There’s a seemingly endless desire for bespoke automobiles inspired by classic designs. Such ‘restomods’ are in near constant demand, whether they’re based on stripped-down and rebuilt originals or start from a clean sheet using some direct inspiration (see the Porsche-inspired 928 by Nardone Automotive).
This is the Competizione Ventidue: a hydrogen-fuelled, high performance, Ferrari restomod concept created by London-based design studio Forge Design. Right now, it’s only a concept, inspired in part by a bit of creative reimagining and alternative history-making.
‘We wanted to reimagine the car that Miles Davis might have bought just after his album dropped,’ says Kieran Singleton, Forge Design’s managing director. ‘He was a huge Ferrari fan and loved driving fast in beautiful cars; this is imagined as the car he bought, enjoyed, upgraded and perhaps even raced.’
The source material – in addition to Davis’ music – is the 1961 Ferrari 250 SWB, in particular the highly refined ‘SEFAC Hot Rod’ variant, with ultra-light aluminium bodywork and a boosted engine. The car was a class-winner at Le Mans in 1961, helping solidify the 250’s status as the ultimate classic car investment (examples sell at auction for upwards of $8m).
Perhaps mindful of the hefty investment needed to get its venture off the ground, Forge Design has gone all-out for technologies that haven’t yet hit the mainstream. These include a hydrogen-burning engine and composite bodywork.
Ventidue (‘22’ in Italian) is more attuned to the last days of the 1950s, with the designers citing 1959 as the year of peak inspiration. This was when the Ferrari 250 GT Berlinetta SWB was launched at the Paris Motor Show (the racing car’s ‘spiritual ancestor’), the year Frank Lloyd Wright’s posthumous masterpiece, the New York Guggenheim, opened its doors, and the year Davis’ Kind of Blue was released.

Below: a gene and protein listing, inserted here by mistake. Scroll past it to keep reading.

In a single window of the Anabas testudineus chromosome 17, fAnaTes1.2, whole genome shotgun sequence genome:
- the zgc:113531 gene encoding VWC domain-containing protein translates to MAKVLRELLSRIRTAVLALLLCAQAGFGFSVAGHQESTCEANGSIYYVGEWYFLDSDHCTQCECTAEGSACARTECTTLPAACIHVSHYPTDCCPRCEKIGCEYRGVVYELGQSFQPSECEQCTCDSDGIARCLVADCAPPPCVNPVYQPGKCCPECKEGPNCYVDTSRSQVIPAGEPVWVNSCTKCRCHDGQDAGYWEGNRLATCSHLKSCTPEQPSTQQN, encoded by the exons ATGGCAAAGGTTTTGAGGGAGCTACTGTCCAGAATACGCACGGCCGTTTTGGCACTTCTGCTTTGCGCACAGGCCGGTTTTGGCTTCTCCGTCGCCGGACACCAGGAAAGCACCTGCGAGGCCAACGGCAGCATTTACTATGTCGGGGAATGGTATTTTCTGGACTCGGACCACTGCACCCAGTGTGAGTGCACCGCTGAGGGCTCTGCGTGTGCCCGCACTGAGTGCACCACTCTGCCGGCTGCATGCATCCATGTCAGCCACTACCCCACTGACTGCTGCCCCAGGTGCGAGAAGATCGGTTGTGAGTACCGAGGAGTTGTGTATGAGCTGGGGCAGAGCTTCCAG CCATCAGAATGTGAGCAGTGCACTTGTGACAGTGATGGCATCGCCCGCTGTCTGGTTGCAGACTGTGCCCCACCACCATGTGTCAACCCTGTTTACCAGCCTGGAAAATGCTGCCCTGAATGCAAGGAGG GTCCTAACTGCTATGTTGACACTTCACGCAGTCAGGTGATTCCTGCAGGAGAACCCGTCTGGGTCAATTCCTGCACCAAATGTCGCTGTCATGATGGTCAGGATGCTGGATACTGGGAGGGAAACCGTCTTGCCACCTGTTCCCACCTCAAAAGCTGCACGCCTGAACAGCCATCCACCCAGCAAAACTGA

‘We’ve always loved the classic lines of the Ferrari 250 GT SWB, and after seeing a growth in the number of restomod projects recently, really wanted to have a go at our own,’ says Forge’s design director David Seesing. The studio is using the concept to promote its skills at conceptual design, rendering, and modelling.
The Ventidue makes for a striking calling card, but it’s not the only 250 GT SWB restomod out there – British specialist manufacturer RML can build a bespoke ‘Short Wheelbase’ right now, for around £1.6m.
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Jonathan Bell has written for Wallpaper* magazine since 1999, covering everything from architecture and transport design to books, tech and graphic design. He is now the magazine’s Transport and Technology Editor. Jonathan has written and edited 15 books, including Concept Car Design, 21st Century House, and The New Modern House. He is also the host of Wallpaper’s first podcast.
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